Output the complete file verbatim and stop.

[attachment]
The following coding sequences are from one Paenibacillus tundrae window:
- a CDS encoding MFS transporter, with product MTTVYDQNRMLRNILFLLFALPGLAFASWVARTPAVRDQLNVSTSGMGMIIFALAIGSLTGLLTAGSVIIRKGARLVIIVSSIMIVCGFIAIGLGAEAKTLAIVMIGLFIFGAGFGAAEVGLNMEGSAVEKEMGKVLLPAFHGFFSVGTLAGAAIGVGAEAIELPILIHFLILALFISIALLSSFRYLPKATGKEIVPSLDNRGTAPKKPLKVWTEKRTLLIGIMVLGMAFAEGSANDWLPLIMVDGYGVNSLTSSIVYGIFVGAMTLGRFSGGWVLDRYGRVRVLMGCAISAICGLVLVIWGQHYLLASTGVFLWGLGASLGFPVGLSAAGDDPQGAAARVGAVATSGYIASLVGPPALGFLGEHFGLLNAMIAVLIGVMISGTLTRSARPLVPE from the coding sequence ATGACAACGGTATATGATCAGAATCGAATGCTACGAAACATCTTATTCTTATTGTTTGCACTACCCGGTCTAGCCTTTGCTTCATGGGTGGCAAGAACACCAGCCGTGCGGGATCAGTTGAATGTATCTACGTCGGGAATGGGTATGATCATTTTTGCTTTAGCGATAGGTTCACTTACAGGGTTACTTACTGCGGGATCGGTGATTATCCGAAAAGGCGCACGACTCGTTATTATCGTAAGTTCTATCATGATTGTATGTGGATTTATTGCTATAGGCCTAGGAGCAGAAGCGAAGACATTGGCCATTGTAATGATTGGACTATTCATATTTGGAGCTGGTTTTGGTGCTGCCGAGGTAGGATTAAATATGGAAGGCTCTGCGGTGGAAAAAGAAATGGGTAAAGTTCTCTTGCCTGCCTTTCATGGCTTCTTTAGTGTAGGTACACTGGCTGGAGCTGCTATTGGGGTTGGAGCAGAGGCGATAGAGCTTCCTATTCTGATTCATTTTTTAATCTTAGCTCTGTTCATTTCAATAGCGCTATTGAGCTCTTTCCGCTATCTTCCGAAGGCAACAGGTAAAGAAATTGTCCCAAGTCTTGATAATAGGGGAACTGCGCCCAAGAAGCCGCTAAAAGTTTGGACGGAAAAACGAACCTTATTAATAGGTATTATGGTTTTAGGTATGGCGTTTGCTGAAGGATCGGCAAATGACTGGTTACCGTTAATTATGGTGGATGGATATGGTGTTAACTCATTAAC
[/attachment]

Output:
The following coding sequences are from one Paenibacillus tundrae window:
- a CDS encoding MFS transporter, with product MTTVYDQNRMLRNILFLLFALPGLAFASWVARTPAVRDQLNVSTSGMGMIIFALAIGSLTGLLTAGSVIIRKGARLVIIVSSIMIVCGFIAIGLGAEAKTLAIVMIGLFIFGAGFGAAEVGLNMEGSAVEKEMGKVLLPAFHGFFSVGTLAGAAIGVGAEAIELPILIHFLILALFISIALLSSFRYLPKATGKEIVPSLDNRGTAPKKPLKVWTEKRTLLIGIMVLGMAFAEGSANDWLPLIMVDGYGVNSLTSSIVYGIFVGAMTLGRFSGGWVLDRYGRVRVLMGCAISAICGLVLVIWGQHYLLASTGVFLWGLGASLGFPVGLSAAGDDPQGAAARVGAVATSGYIASLVGPPALGFLGEHFGLLNAMIAVLIGVMISGTLTRSARPLVPE from the coding sequence ATGACAACGGTATATGATCAGAATCGAATGCTACGAAACATCTTATTCTTATTGTTTGCACTACCCGGTCTAGCCTTTGCTTCATGGGTGGCAAGAACACCAGCCGTGCGGGATCAGTTGAATGTATCTACGTCGGGAATGGGTATGATCATTTTTGCTTTAGCGATAGGTTCACTTACAGGGTTACTTACTGCGGGATCGGTGATTATCCGAAAAGGCGCACGACTCGTTATTATCGTAAGTTCTATCATGATTGTATGTGGATTTATTGCTATAGGCCTAGGAGCAGAAGCGAAGACATTGGCCATTGTAATGATTGGACTATTCATATTTGGAGCTGGTTTTGGTGCTGCCGAGGTAGGATTAAATATGGAAGGCTCTGCGGTGGAAAAAGAAATGGGTAAAGTTCTCTTGCCTGCCTTTCATGGCTTCTTTAGTGTAGGTACACTGGCTGGAGCTGCTATTGGGGTTGGAGCAGAGGCGATAGAGCTTCCTATTCTGATTCATTTTTTAATCTTAGCTCTGTTCATTTCAATAGCGCTATTGAGCTCTTTCCGCTATCTTCCGAAGGCAACAGGTAAAGAAATTGTCCCAAGTCTTGATAATAGGGGAACTGCGCCCAAGAAGCCGCTAAAAGTTTGGACGGAAAAACGAACCTTATTAATAGGTATTATGGTTTTAGGTATGGCGTTTGCTGAAGGATCGGCAAATGACTGGTTACCGTTAATTATGGTGGATGGATATGGTGTTAACTCATTAAC